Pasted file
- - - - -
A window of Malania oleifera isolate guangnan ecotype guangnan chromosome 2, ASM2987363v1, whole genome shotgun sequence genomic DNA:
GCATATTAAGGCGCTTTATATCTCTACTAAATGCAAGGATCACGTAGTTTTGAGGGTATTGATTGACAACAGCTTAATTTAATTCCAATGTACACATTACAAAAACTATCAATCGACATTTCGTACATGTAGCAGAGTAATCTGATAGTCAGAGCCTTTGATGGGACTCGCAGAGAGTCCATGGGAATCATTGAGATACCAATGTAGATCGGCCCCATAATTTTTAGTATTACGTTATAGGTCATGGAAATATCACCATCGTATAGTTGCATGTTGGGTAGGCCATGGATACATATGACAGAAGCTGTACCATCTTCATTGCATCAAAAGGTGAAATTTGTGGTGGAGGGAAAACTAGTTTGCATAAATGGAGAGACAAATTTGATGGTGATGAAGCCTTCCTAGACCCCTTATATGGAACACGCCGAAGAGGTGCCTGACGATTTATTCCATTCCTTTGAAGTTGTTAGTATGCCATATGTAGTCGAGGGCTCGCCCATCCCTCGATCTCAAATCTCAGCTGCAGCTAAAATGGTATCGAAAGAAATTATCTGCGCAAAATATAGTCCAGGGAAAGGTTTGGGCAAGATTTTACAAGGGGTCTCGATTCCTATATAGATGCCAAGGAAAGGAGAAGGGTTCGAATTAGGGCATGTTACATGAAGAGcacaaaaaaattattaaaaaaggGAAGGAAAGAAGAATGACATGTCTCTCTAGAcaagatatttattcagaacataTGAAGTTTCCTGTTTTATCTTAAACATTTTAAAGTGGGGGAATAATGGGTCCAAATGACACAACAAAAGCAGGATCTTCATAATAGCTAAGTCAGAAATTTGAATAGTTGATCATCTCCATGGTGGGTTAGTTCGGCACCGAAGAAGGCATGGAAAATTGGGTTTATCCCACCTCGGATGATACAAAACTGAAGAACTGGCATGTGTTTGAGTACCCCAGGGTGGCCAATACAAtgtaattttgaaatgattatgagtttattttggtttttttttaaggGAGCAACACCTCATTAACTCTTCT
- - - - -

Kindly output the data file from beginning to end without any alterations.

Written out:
A window of Malania oleifera isolate guangnan ecotype guangnan chromosome 2, ASM2987363v1, whole genome shotgun sequence genomic DNA:
GCATATTAAGGCGCTTTATATCTCTACTAAATGCAAGGATCACGTAGTTTTGAGGGTATTGATTGACAACAGCTTAATTTAATTCCAATGTACACATTACAAAAACTATCAATCGACATTTCGTACATGTAGCAGAGTAATCTGATAGTCAGAGCCTTTGATGGGACTCGCAGAGAGTCCATGGGAATCATTGAGATACCAATGTAGATCGGCCCCATAATTTTTAGTATTACGTTATAGGTCATGGAAATATCACCATCGTATAGTTGCATGTTGGGTAGGCCATGGATACATATGACAGAAGCTGTACCATCTTCATTGCATCAAAAGGTGAAATTTGTGGTGGAGGGAAAACTAGTTTGCATAAATGGAGAGACAAATTTGATGGTGATGAAGCCTTCCTAGACCCCTTATATGGAACACGCCGAAGAGGTGCCTGACGATTTATTCCATTCCTTTGAAGTTGTTAGTATGCCATATGTAGTCGAGGGCTCGCCCATCCCTCGATCTCAAATCTCAGCTGCAGCTAAAATGGTATCGAAAGAAATTATCTGCGCAAAATATAGTCCAGGGAAAGGTTTGGGCAAGATTTTACAAGGGGTCTCGATTCCTATATAGATGCCAAGGAAAGGAGAAGGGTTCGAATTAGGGCATGTTACATGAAGAGcacaaaaaaattattaaaaaaggGAAGGAAAGAAGAATGACATGTCTCTCTAGAcaagatatttattcagaacataTGAAGTTTCCTGTTTTATCTTAAACATTTTAAAGTGGGGGAATAATGGGTCCAAATGACACAACAAAAGCAGGATCTTCATAATAGCTAAGTCAGAAATTTGAATAGTTGATCATCTCCATGGTGGGTTAGTTCGGCACCGAAGAAGGCATGGAAAATTGGGTTTATCCCACCTCGGATGATACAAAACTGAAGAACTGGCATGTGTTTGAGTACCCCAGGGTGGCCAATACAAtgtaattttgaaatgattatgagtttattttggtttttttttaaggGAGCAACACCTCATTAACTCTTCT